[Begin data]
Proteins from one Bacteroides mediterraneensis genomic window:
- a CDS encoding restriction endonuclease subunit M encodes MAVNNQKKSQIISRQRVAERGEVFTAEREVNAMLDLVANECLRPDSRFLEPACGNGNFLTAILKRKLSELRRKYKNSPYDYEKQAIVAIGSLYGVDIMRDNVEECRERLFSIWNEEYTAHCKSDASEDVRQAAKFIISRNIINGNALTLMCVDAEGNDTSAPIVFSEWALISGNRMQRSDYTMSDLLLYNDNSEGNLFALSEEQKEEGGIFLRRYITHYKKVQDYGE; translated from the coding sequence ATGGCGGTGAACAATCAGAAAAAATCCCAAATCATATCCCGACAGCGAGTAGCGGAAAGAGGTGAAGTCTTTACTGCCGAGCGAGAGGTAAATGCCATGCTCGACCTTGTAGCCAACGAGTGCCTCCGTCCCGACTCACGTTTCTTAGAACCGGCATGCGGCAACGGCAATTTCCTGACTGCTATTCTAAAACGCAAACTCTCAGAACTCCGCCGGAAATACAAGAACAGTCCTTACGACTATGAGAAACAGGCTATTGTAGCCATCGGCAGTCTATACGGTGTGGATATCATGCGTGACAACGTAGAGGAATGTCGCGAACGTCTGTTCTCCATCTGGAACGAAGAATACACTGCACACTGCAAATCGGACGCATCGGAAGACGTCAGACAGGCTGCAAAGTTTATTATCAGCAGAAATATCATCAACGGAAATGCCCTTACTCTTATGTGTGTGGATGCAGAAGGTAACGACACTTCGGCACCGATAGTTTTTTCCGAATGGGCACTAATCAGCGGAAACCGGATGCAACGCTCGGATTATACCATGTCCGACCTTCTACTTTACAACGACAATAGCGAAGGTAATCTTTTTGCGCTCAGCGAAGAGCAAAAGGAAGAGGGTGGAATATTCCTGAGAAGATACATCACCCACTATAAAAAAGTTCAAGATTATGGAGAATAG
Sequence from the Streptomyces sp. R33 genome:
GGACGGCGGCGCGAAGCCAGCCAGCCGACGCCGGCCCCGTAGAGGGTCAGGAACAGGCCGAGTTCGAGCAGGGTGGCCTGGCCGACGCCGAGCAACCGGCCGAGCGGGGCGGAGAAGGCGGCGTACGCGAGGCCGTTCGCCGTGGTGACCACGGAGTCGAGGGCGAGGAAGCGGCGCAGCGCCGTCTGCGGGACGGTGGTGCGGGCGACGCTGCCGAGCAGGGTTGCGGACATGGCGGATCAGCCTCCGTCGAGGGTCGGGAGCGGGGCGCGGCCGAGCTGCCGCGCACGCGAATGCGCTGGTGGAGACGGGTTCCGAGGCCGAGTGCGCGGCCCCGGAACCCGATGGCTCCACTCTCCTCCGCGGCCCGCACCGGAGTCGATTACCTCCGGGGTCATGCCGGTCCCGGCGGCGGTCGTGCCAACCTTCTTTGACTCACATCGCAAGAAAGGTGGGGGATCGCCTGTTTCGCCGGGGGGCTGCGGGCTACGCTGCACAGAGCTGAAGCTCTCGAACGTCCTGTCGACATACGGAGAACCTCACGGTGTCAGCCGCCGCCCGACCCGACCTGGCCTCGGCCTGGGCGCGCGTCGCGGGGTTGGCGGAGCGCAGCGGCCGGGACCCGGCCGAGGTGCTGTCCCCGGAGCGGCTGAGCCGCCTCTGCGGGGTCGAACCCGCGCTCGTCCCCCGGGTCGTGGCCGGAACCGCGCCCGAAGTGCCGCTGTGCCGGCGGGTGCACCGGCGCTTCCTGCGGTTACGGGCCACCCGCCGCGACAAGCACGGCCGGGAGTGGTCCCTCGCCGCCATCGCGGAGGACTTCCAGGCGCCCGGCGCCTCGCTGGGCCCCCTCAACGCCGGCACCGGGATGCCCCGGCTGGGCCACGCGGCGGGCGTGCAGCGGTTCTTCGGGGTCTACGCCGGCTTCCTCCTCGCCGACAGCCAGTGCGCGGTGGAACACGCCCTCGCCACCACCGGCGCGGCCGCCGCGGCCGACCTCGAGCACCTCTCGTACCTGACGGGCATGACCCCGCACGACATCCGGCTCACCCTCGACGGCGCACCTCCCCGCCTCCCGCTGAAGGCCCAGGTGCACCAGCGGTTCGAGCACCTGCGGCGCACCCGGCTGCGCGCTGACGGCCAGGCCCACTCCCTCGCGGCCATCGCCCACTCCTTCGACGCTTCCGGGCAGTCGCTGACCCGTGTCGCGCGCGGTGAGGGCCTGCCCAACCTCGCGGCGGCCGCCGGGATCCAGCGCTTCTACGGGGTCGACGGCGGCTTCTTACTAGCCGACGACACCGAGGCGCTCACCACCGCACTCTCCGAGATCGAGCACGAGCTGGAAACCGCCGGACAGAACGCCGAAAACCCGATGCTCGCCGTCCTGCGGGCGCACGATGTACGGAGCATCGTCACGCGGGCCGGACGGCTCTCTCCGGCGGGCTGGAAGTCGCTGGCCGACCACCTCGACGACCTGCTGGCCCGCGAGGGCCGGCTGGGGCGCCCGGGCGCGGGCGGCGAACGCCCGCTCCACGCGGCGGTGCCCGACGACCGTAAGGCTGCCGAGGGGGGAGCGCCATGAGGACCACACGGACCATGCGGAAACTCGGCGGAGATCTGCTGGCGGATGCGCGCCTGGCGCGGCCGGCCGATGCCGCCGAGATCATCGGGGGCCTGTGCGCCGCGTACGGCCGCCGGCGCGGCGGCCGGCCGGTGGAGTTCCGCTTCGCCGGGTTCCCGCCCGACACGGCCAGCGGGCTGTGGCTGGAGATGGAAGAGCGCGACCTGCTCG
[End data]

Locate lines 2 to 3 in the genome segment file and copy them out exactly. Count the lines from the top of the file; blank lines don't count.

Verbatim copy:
- a CDS encoding restriction endonuclease subunit M encodes MAVNNQKKSQIISRQRVAERGEVFTAEREVNAMLDLVANECLRPDSRFLEPACGNGNFLTAILKRKLSELRRKYKNSPYDYEKQAIVAIGSLYGVDIMRDNVEECRERLFSIWNEEYTAHCKSDASEDVRQAAKFIISRNIINGNALTLMCVDAEGNDTSAPIVFSEWALISGNRMQRSDYTMSDLLLYNDNSEGNLFALSEEQKEEGGIFLRRYITHYKKVQDYGE; translated from the coding sequence ATGGCGGTGAACAATCAGAAAAAATCCCAAATCATATCCCGACAGCGAGTAGCGGAAAGAGGTGAAGTCTTTACTGCCGAGCGAGAGGTAAATGCCATGCTCGACCTTGTAGCCAACGAGTGCCTCCGTCCCGACTCACGTTTCTTAGAACCGGCATGCGGCAACGGCAATTTCCTGACTGCTATTCTAAAACGCAAACTCTCAGAACTCCGCCGGAAATACAAGAACAGTCCTTACGACTATGAGAAACAGGCTATTGTAGCCATCGGCAGTCTATACGGTGTGGATATCATGCGTGACAACGTAGAGGAATGTCGCGAACGTCTGTTCTCCATCTGGAACGAAGAATACACTGCACACTGCAAATCGGACGCATCGGAAGACGTCAGACAGGCTGCAAAGTTTATTATCAGCAGAAATATCATCAACGGAAATGCCCTTACTCTTATGTGTGTGGATGCAGAAGGTAACGACACTTCGGCACCGATAGTTTTTTCCGAATGGGCACTAATCAGCGGAAACCGGATGCAACGCTCGGATTATACCATGTCCGACCTTCTACTTTACAACGACAATAGCGAAGGTAATCTTTTTGCGCTCAGCGAAGAGCAAAAGGAAGAGGGTGGAATATTCCTGAGAAGATACATCACCCACTATAAAAAAGTTCAAGATTATGGAGAATAG
Sequence from the Streptomyces sp. R33 genome: